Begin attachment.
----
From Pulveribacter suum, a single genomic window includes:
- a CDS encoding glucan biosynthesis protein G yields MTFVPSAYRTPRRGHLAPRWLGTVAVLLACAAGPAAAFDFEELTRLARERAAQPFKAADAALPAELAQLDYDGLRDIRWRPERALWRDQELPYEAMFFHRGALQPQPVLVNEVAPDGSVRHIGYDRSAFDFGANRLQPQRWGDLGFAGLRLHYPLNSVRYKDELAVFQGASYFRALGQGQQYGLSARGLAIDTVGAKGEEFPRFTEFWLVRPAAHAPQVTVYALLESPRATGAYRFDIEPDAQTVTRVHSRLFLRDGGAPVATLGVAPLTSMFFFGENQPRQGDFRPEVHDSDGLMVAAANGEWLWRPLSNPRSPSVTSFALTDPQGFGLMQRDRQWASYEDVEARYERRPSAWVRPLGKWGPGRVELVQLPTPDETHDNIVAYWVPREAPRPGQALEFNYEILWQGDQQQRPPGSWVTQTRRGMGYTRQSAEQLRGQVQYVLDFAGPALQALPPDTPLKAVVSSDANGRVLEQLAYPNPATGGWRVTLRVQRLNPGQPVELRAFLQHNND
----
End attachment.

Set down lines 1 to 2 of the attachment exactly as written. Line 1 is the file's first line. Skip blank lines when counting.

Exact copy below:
From Pulveribacter suum, a single genomic window includes:
- a CDS encoding glucan biosynthesis protein G yields MTFVPSAYRTPRRGHLAPRWLGTVAVLLACAAGPAAAFDFEELTRLARERAAQPFKAADAALPAELAQLDYDGLRDIRWRPERALWRDQELPYEAMFFHRGALQPQPVLVNEVAPDGSVRHIGYDRSAFDFGANRLQPQRWGDLGFAGLRLHYPLNSVRYKDELAVFQGASYFRALGQGQQYGLSARGLAIDTVGAKGEEFPRFTEFWLVRPAAHAPQVTVYALLESPRATGAYRFDIEPDAQTVTRVHSRLFLRDGGAPVATLGVAPLTSMFFFGENQPRQGDFRPEVHDSDGLMVAAANGEWLWRPLSNPRSPSVTSFALTDPQGFGLMQRDRQWASYEDVEARYERRPSAWVRPLGKWGPGRVELVQLPTPDETHDNIVAYWVPREAPRPGQALEFNYEILWQGDQQQRPPGSWVTQTRRGMGYTRQSAEQLRGQVQYVLDFAGPALQALPPDTPLKAVVSSDANGRVLEQLAYPNPATGGWRVTLRVQRLNPGQPVELRAFLQHNND